Image: Sermon on the Mount , Mt. 5 – 7
- Understand how the entire Law of the Gospel is contained in the new commandment of Jesus, to love one another as he has loved us, and promote each disciple’s formation in the life of the risen Christ.
- Study the Ten Commandments, the Beatitudes, and the moral catechesis of the apostolic teachings, and live in accord with them.
- Appreciate the dignity, destiny, freedom, and responsibility of the human person, together with the reality of sin and the power of God’s grace to overcome it.
- Learn how to acquire and follow a well-formed conscience in personal and social life, clarifying current religious and moral questions in the light of faith, and cultivating a Christian discernment of the ethical implications of developments in the socio-cultural order.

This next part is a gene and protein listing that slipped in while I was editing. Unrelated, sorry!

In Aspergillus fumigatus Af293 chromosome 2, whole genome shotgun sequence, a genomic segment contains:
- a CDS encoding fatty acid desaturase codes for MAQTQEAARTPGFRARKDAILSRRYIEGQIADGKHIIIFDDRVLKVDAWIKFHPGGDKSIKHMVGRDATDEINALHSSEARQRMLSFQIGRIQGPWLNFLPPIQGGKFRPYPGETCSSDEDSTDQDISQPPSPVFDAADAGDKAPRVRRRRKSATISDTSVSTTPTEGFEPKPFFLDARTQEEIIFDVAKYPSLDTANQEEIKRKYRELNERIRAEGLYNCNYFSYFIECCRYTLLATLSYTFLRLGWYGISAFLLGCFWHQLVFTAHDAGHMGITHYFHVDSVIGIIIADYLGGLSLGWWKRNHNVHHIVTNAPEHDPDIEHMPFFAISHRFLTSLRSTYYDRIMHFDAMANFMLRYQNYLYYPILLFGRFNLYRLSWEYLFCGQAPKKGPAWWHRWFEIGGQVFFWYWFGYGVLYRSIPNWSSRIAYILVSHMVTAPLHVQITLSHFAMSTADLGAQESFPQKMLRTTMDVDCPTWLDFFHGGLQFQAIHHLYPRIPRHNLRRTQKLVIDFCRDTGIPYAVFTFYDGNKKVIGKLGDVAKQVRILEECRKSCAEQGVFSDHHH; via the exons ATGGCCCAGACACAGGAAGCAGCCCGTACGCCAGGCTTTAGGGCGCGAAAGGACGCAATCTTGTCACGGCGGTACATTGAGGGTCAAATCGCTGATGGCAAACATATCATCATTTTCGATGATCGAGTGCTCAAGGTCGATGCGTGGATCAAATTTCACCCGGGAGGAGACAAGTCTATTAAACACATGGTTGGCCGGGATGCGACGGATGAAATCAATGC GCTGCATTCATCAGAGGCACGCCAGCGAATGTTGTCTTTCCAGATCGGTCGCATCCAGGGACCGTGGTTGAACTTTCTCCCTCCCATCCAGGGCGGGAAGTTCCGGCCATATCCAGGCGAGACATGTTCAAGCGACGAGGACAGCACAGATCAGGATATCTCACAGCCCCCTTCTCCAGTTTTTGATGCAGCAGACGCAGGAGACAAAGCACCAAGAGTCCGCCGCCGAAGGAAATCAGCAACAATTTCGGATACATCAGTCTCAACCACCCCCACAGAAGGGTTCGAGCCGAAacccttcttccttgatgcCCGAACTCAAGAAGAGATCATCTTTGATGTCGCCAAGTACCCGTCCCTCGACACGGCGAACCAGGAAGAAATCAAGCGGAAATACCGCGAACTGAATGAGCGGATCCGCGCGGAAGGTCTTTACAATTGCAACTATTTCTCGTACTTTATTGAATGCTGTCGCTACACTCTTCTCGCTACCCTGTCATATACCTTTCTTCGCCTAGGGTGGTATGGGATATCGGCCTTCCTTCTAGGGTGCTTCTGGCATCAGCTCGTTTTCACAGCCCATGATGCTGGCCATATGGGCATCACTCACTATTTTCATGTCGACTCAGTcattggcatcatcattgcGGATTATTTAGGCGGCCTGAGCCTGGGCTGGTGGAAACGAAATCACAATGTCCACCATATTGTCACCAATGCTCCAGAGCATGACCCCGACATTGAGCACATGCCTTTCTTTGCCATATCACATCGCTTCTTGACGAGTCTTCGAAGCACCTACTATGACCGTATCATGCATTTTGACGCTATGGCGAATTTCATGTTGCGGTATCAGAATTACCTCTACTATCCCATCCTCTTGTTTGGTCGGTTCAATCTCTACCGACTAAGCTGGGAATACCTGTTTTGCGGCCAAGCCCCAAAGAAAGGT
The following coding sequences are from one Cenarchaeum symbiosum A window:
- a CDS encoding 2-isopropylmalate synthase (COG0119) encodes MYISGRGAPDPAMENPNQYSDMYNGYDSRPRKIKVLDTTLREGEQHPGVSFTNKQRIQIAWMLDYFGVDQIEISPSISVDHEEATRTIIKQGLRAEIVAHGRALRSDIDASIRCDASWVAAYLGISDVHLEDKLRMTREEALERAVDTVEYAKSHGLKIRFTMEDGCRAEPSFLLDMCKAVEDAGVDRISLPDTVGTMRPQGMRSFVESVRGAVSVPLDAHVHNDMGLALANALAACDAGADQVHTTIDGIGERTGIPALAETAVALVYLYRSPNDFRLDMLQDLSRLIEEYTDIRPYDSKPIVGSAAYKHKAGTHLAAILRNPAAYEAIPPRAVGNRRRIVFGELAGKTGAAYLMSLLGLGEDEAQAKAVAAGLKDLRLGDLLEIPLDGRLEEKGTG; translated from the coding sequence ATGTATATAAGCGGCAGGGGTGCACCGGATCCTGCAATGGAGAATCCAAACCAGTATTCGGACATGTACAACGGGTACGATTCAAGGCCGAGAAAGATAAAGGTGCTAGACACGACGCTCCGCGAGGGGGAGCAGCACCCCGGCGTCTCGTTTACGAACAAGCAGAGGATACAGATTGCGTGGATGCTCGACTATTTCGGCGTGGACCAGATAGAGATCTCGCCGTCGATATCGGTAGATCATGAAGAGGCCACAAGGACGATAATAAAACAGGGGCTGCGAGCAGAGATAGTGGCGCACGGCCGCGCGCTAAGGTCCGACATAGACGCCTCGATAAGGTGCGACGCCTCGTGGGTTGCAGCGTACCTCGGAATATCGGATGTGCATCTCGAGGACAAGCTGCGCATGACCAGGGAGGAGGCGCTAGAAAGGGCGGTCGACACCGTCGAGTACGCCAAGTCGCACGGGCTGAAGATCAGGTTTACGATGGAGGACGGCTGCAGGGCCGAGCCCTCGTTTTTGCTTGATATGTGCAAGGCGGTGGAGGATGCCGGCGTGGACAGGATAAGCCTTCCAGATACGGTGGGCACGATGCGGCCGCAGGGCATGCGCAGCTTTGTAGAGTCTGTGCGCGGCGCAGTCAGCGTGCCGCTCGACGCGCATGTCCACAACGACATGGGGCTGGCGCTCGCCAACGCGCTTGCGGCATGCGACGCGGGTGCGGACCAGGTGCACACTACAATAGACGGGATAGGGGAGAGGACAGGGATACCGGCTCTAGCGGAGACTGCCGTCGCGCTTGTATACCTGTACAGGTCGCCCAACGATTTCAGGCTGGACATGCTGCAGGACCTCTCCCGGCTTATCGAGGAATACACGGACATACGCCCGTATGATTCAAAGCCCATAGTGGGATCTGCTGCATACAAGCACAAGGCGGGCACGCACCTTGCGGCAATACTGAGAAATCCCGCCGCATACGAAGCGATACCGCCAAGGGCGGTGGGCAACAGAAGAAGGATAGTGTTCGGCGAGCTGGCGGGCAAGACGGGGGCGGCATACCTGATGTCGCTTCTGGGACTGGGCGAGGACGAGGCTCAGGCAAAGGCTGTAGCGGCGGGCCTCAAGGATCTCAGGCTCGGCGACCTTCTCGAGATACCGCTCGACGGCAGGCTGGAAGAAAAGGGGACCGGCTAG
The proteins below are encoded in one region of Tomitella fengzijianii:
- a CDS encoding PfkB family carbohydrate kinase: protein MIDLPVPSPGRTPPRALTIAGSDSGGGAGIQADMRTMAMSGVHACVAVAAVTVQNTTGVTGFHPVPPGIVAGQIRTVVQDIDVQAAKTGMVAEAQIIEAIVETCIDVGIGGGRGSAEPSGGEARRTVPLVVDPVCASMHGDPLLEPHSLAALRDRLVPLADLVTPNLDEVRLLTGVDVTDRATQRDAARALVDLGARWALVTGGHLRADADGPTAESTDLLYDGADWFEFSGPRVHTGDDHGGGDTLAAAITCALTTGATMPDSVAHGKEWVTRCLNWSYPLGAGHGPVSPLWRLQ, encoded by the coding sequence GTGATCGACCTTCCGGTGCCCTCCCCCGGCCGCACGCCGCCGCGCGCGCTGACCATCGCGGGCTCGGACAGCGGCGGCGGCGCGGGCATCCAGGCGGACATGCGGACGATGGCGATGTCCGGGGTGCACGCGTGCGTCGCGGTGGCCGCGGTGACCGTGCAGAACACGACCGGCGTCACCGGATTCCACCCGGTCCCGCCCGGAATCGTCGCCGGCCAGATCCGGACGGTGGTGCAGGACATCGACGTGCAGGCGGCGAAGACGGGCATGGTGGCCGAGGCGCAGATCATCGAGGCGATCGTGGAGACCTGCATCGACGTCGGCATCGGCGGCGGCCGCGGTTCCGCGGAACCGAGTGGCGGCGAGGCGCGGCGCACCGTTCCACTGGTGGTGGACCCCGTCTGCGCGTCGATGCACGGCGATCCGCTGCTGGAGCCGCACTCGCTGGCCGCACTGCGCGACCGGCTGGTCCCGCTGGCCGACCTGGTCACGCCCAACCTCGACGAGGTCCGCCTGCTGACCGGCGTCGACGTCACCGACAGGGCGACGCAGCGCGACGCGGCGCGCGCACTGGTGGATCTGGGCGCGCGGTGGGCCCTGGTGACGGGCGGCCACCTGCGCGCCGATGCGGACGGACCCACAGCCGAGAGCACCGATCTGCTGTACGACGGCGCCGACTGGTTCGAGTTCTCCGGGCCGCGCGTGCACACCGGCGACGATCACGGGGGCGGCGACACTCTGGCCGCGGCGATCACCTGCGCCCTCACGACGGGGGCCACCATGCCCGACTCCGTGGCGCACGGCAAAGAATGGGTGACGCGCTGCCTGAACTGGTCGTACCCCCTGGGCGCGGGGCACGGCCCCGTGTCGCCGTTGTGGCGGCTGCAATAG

- Recognize, defend, and live by the truth of objective moral norms as taught by the Church’s magisterium in its moral and social teaching.
- Promote a thorough catechesis on the Gospel of life so that respect for life from conception until natural death is honored in personal behavior, in public policy, and in the expressed values and attitudes of our society.
- Live a lifestyle reflecting scriptural values of holiness, simplicity, and compassion.
Image: Publican and the Pharisee , Lk. 19: 19-24
- Become familiar with the diverse forms and expressions of Christian prayer, with special attention to the Our Father, the prayer which Jesus taught his disciples, and which is the model of all Christian prayer.
- Experience and appreciate the richness of the Catholic ascetical-mystical tradition as it has taken form across the centuries in diverse historical and cultural settings.
- Develop a regular pattern of personal prayer and spiritual reflection, recognizing vocal prayer, meditation, and contemplative prayer as basic and fruitful practices in the life of a disciple of Jesus.
- Engage in shared prayer with others, especially family prayer, as well as at parish meetings and in small communities of faith.